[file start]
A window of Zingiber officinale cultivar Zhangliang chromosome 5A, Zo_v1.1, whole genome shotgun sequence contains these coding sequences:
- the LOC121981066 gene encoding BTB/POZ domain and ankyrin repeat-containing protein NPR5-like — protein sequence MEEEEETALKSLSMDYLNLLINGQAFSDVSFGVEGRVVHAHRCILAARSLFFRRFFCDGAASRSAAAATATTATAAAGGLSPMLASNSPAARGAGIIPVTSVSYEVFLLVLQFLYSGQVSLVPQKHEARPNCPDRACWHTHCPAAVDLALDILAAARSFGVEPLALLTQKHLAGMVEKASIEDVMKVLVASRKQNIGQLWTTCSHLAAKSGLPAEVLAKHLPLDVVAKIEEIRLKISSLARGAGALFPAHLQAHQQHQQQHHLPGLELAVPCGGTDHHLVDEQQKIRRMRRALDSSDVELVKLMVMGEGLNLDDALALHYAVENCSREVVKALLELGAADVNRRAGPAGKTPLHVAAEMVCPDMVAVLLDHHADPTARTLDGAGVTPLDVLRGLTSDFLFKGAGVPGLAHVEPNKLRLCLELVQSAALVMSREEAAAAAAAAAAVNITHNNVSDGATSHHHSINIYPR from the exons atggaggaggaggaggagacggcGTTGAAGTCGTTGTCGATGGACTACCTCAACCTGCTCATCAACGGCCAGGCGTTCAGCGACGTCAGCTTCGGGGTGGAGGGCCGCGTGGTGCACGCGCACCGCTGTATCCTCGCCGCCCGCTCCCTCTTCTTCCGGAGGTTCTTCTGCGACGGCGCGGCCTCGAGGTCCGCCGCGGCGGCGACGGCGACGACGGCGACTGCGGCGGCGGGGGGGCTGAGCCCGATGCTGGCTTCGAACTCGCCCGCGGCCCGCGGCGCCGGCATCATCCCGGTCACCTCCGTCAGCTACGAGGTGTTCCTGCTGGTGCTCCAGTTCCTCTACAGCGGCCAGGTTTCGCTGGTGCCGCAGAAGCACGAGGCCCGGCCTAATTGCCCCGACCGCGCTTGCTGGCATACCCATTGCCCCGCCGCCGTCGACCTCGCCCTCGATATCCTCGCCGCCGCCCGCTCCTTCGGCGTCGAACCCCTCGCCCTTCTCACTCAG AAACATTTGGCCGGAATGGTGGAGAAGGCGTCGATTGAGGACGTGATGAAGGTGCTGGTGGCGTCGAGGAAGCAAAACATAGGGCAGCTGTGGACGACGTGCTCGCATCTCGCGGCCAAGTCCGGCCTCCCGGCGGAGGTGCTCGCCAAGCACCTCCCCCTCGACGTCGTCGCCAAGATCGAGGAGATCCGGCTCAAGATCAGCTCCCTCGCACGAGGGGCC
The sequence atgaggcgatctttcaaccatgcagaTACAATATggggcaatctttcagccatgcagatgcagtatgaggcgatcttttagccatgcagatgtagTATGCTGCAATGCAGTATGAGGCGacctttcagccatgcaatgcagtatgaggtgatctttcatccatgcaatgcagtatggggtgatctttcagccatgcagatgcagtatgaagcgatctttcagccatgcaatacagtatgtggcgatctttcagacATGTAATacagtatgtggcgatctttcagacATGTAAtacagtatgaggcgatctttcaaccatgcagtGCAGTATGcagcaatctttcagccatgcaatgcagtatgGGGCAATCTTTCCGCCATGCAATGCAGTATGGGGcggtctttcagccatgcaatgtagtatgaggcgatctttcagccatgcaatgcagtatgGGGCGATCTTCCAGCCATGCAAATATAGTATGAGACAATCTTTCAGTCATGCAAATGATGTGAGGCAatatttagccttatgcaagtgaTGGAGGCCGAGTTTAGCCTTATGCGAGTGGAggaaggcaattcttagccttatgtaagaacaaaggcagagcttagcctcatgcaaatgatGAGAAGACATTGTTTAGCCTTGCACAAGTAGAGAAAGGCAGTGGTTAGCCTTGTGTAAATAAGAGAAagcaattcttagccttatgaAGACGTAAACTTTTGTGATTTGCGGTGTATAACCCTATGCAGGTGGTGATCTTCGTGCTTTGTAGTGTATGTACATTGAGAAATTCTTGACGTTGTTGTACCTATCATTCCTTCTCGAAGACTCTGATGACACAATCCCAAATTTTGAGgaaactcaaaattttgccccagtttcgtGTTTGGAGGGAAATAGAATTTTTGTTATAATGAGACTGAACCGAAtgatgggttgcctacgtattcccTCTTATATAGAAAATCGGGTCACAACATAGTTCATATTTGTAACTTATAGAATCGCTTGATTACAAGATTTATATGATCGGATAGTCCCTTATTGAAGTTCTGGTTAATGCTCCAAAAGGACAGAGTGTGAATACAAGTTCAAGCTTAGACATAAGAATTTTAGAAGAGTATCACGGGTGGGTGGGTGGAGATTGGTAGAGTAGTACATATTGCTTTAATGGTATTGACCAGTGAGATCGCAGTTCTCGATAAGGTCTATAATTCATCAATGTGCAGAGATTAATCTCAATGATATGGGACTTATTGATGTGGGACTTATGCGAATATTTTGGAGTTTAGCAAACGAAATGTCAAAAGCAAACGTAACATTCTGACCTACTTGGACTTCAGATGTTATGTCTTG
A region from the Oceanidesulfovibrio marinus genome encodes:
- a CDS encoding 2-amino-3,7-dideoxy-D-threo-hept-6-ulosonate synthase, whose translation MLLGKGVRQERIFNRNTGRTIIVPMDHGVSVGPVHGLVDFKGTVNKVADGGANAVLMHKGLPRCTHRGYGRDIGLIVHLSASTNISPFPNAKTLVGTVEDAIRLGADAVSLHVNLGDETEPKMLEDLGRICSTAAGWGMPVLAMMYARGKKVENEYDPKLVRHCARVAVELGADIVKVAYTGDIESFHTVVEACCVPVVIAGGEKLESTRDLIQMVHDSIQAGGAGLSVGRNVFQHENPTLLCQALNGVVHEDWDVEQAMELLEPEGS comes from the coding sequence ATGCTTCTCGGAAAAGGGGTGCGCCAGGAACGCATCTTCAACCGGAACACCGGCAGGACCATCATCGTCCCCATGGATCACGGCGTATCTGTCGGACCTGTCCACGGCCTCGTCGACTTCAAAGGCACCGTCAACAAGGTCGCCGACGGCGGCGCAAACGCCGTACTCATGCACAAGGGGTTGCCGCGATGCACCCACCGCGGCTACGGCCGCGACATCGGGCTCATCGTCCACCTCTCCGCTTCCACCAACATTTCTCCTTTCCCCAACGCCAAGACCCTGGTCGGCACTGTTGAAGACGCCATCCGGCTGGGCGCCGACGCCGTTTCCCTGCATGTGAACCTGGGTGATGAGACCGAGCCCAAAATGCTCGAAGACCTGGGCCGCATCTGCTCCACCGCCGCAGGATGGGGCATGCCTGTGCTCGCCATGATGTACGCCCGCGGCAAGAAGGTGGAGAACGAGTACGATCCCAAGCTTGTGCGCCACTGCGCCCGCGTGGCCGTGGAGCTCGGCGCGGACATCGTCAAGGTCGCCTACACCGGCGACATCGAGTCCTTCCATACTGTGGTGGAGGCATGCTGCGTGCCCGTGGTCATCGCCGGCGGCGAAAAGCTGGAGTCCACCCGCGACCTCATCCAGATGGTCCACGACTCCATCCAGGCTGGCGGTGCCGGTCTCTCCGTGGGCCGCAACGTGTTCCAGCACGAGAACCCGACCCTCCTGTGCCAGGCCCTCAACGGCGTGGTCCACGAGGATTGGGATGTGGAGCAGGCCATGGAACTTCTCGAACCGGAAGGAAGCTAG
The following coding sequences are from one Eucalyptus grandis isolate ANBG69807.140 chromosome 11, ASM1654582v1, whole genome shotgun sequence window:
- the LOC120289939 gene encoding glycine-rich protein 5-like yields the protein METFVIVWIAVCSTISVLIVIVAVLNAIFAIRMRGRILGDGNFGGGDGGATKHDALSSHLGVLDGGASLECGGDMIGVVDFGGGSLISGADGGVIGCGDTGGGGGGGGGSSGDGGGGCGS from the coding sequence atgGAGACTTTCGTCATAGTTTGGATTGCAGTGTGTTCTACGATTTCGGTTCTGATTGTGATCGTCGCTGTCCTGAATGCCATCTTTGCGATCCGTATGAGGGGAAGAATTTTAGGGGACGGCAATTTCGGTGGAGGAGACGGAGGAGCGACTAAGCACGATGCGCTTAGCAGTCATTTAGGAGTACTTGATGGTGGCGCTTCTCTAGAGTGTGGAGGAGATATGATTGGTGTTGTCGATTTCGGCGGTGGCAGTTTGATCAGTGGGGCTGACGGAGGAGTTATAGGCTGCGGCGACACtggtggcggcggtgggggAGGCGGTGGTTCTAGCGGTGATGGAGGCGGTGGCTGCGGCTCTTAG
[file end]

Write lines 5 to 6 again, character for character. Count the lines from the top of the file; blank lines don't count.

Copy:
- a CDS encoding 2-amino-3,7-dideoxy-D-threo-hept-6-ulosonate synthase, whose translation MLLGKGVRQERIFNRNTGRTIIVPMDHGVSVGPVHGLVDFKGTVNKVADGGANAVLMHKGLPRCTHRGYGRDIGLIVHLSASTNISPFPNAKTLVGTVEDAIRLGADAVSLHVNLGDETEPKMLEDLGRICSTAAGWGMPVLAMMYARGKKVENEYDPKLVRHCARVAVELGADIVKVAYTGDIESFHTVVEACCVPVVIAGGEKLESTRDLIQMVHDSIQAGGAGLSVGRNVFQHENPTLLCQALNGVVHEDWDVEQAMELLEPEGS comes from the coding sequence ATGCTTCTCGGAAAAGGGGTGCGCCAGGAACGCATCTTCAACCGGAACACCGGCAGGACCATCATCGTCCCCATGGATCACGGCGTATCTGTCGGACCTGTCCACGGCCTCGTCGACTTCAAAGGCACCGTCAACAAGGTCGCCGACGGCGGCGCAAACGCCGTACTCATGCACAAGGGGTTGCCGCGATGCACCCACCGCGGCTACGGCCGCGACATCGGGCTCATCGTCCACCTCTCCGCTTCCACCAACATTTCTCCTTTCCCCAACGCCAAGACCCTGGTCGGCACTGTTGAAGACGCCATCCGGCTGGGCGCCGACGCCGTTTCCCTGCATGTGAACCTGGGTGATGAGACCGAGCCCAAAATGCTCGAAGACCTGGGCCGCATCTGCTCCACCGCCGCAGGATGGGGCATGCCTGTGCTCGCCATGATGTACGCCCGCGGCAAGAAGGTGGAGAACGAGTACGATCCCAAGCTTGTGCGCCACTGCGCCCGCGTGGCCGTGGAGCTCGGCGCGGACATCGTCAAGGTCGCCTACACCGGCGACATCGAGTCCTTCCATACTGTGGTGGAGGCATGCTGCGTGCCCGTGGTCATCGCCGGCGGCGAAAAGCTGGAGTCCACCCGCGACCTCATCCAGATGGTCCACGACTCCATCCAGGCTGGCGGTGCCGGTCTCTCCGTGGGCCGCAACGTGTTCCAGCACGAGAACCCGACCCTCCTGTGCCAGGCCCTCAACGGCGTGGTCCACGAGGATTGGGATGTGGAGCAGGCCATGGAACTTCTCGAACCGGAAGGAAGCTAG
The following coding sequences are from one Eucalyptus grandis isolate ANBG69807.140 chromosome 11, ASM1654582v1, whole genome shotgun sequence window: